How Animal Crossing normalizes my nonbinary identity

Person's hands playing Animal Crossing
Photo: Shutterstock

At my dentist appointment, I hesitate before telling the receptionist my name.

“Hi, my name’s….” I anticipate having to deadname myself, stomach clenching with the lie. I used to adore my orange birth name, the iambic bounce, the smooth way my pen glided over the loopy letters in cursive. But that name is not me anymore. To ease the guilt of lying, I tell myself I am the secret agent I yearned to be as a kid and must use a false name for my mission.

“Have a seat, ma’am,” the receptionist chirps. The honorific strikes white pain in my head. My eyes wince a little, but not perceptible enough for the receptionist to see. I don’t yet have the guts to correct anyone — strangers, friends, family — who misgenders me. It’s not their fault their niceties pain me. In the southern United States, we’ve learned that politeness means referring to people as “sir” or “ma’am.” My nonbinary existence negates this social rule.

Living in the buckle of the Bible Belt, I’m cautious about who I come out to. When I’m introducing myself to someone from my liberal alma mater, I’ll say, “Hey, I’m Cricket, I use they/them pronouns.” They’ll tell me their pronouns too. In fact, some classes now start with a pronoun circle where everyone takes turns saying their pronouns and names they go by.

But out in the wild, I scan people surrounding me for signs that they are safe: edgy haircuts, shorts with dinosaur prints, subtle rainbow watch bands. I sweep the crowd for warning colors too, like the aposematism of the white stripe on a skunk: “Not I But Christ” bumper stickers, pink floral T-shirts with gold scripture in unreadable cursive, the American flag on a face mask.

I am thankful that I have yet to experience anything horrifying since coming out. I hear heartbreaking stories on TikTok, my main source of queer community, about purposeful deadnaming aimed to invalidate a person’s identity, job offers that fall through from discrimination, and familial tension that results in getting kicked out of the house. It’s enough to scare me into staying in the closet unless I’m one hundred percent sure the person I want to come out to is safe.

The dental receptionist bears no symbols on their clothing to indicate if they’re safe or not. I could correct the misspoken honorific to honor my truth and create awareness that nonbinary people exist in our conservative town. It would risk at best embarrassment or at worst confrontation. I need time to feel more at home in my new self before I can speak up in the wild for myself and my trans community. Without a word, I take a seat.

After the dentist, I loop my black face mask over my ears for grocery shopping. At the checkout counter, the scanner beeps, plastic bags rustle, and people babble behind and in front of me. “Sir. Sir. Sir!” I look up and see the cashier yelling at me.

My insides rise with curious interest. This honorific isn’t right either, but less wrong than the female version. “Sir” means this cashier perceives my outsides as something a little closer to my insides. Acknowledgment that I’m not a girl feels like a puzzle piece hovering above a possible spot where it might snap into place.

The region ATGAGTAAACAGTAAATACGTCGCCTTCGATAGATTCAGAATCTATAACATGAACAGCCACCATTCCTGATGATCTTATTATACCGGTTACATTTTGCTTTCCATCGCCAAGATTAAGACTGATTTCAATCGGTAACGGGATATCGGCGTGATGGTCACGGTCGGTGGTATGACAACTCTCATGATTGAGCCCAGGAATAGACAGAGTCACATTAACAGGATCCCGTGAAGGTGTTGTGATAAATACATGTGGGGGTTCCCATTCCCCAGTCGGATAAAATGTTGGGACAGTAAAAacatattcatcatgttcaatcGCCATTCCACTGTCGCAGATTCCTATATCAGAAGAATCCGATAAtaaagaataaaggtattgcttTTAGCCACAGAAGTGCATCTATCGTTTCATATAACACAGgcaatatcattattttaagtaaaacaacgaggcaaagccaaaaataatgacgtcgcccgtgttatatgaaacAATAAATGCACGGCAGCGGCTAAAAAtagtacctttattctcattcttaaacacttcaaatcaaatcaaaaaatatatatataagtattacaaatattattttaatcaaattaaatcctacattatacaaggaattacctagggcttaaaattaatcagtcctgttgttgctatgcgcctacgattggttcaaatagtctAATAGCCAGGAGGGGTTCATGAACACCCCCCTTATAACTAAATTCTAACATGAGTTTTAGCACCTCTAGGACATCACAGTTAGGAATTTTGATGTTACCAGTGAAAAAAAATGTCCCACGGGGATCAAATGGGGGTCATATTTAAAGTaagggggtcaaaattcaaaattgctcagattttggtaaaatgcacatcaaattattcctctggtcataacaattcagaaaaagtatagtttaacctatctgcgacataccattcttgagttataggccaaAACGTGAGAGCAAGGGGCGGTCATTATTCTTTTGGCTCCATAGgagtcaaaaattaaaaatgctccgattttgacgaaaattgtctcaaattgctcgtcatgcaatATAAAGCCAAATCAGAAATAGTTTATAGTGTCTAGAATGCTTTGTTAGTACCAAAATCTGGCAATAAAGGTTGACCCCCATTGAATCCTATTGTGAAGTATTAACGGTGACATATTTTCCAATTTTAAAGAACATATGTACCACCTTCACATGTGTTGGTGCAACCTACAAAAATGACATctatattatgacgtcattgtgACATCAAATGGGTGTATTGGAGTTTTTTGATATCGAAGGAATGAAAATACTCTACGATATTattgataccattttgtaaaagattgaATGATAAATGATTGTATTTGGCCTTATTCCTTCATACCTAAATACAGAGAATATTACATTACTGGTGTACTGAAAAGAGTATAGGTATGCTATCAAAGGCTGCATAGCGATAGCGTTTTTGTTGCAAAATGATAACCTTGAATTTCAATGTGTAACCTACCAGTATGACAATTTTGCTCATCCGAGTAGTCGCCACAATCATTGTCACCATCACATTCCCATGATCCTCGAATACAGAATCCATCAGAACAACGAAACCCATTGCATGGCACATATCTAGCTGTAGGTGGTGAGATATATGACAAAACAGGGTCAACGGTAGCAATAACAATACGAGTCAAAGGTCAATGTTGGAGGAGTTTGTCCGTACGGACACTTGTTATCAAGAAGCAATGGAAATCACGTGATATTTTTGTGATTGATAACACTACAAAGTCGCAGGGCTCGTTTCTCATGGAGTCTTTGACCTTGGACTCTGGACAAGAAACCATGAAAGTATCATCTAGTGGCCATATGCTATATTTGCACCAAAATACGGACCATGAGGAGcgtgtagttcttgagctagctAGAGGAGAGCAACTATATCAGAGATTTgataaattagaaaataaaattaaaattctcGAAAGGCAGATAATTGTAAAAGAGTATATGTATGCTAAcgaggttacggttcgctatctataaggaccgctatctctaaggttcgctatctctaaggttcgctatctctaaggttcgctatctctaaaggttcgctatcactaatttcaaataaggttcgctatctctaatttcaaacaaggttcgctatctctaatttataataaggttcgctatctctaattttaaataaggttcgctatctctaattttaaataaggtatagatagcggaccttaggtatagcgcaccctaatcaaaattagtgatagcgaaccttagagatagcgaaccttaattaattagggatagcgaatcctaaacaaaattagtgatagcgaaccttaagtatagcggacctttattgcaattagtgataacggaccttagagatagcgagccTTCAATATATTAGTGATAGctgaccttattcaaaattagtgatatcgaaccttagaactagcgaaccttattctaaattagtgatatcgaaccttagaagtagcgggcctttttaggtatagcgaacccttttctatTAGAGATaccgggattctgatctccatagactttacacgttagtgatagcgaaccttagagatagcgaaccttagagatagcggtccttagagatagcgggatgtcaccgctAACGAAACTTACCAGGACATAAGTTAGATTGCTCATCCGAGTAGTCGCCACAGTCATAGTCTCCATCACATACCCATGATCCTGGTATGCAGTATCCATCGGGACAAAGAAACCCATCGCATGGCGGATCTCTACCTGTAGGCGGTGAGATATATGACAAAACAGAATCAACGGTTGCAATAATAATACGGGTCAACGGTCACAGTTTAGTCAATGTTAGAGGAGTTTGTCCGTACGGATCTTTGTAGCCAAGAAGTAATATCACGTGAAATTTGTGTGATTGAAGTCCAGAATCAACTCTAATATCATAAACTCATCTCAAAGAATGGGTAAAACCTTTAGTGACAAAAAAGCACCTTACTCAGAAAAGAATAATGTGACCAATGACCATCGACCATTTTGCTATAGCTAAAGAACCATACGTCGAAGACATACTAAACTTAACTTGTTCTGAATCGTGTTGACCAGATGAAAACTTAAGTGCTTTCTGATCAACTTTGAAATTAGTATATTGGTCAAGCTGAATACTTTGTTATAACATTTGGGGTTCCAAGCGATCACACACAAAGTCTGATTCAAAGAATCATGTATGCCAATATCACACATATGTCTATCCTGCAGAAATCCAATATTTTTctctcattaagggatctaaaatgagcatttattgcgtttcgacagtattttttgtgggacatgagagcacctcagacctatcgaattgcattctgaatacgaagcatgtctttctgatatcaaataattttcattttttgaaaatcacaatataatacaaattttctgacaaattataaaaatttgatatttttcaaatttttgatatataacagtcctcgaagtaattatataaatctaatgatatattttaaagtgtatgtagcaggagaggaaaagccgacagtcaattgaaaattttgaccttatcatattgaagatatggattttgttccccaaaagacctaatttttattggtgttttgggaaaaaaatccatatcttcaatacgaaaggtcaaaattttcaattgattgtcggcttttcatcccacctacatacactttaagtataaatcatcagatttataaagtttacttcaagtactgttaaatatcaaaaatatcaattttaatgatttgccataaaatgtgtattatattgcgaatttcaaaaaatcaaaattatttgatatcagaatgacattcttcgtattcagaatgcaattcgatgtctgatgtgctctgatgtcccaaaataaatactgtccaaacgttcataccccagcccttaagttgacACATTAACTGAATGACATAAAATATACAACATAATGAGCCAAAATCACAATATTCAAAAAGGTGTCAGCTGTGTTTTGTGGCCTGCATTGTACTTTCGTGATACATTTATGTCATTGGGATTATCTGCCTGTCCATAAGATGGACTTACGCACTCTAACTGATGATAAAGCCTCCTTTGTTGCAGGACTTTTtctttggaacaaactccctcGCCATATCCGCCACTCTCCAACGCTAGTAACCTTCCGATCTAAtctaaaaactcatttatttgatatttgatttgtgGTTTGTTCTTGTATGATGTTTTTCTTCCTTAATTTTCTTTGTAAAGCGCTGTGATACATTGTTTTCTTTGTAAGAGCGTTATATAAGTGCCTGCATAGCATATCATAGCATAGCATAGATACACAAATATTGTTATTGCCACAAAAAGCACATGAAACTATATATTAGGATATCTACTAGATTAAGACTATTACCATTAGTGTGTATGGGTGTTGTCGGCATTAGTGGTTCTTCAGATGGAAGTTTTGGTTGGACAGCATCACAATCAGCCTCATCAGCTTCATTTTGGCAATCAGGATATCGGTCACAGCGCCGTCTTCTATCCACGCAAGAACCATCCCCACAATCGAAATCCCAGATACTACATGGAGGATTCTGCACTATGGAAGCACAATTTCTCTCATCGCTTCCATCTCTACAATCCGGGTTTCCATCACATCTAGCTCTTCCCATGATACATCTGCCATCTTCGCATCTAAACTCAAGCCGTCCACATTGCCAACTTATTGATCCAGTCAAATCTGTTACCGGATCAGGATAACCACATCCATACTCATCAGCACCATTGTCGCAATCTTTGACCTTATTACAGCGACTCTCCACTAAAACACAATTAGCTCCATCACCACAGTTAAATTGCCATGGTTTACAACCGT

“Do you want an envelope for this?” the cashier huffs, waving an Animal Crossing birthday card I picked out to hang on my refrigerator. Animal Crossing is my favorite video game on the Nintendo Switch. My avatar lives an idyllic life on an island with animal villagers where we spend all day gardening, catching fish and bugs, and digging fossils.

I explain my reason for not needing an envelope. The cashier’s eyes widen hearing my high customer-service voice that always comes out around strangers. It’s a tone many people raised female habituate, socialized to be seen as non-threatening and well-mannered. I hate that this is my default tone.

“Oh, I’m sorry ma’am, I thought you were…. Well, isn’t this a nice card? It’ll look so lovely on your fridge.” I make a mental note to stick with the self-checkout robots.

Safe at home that evening, surrounded by rainbows in my living room, I snuggle into the couch and press “A” to start Animal Crossing. Ozzie, a koala bear, greets in speech bubble text, “Hey! It’s Cricket!” My green name, spacious with potential, free from old associations. A little firework blooms in my chest.

This English version of Animal Crossing: New Horizons leaves gender optional to the gamer. I can customize my character’s androgynous body to be as gendered or genderless as I wish. No matter if I style my character in shorts or a dress, if my hair is pixie or ponytail, facial hair or none, the villagers always see me as just Cricket. No gender attached. Because it doesn’t matter.

Maybe the world could view gender the same way. You are who you say you are, no matter your phenotype. Until you know someone’s pronouns, use gender-neutral language. Then we trans and gender-diverse people wouldn’t have the pressure of advocating for our names, our identities, our very existence.

I didn’t know a birth name could die in my hands. I didn’t know I’d mourn adjusting from a soft to a hard C, from iambic to trochaic foot, or from loopy to sharp cursive letters.

My phone trills from a corner of the couch. I pause the game and slide open my sister’s video call. I hear our mom’s muffled voice in the background through the phone.

My sister looks away from the screen and replies, “I’m talking to Cricket. They’re helping me prep for my interview.” My name and pronoun, spoken with a smoothness from intentional practice. My chest glows with a white light of love so bright I know it’s made of all the colors of the rainbow.

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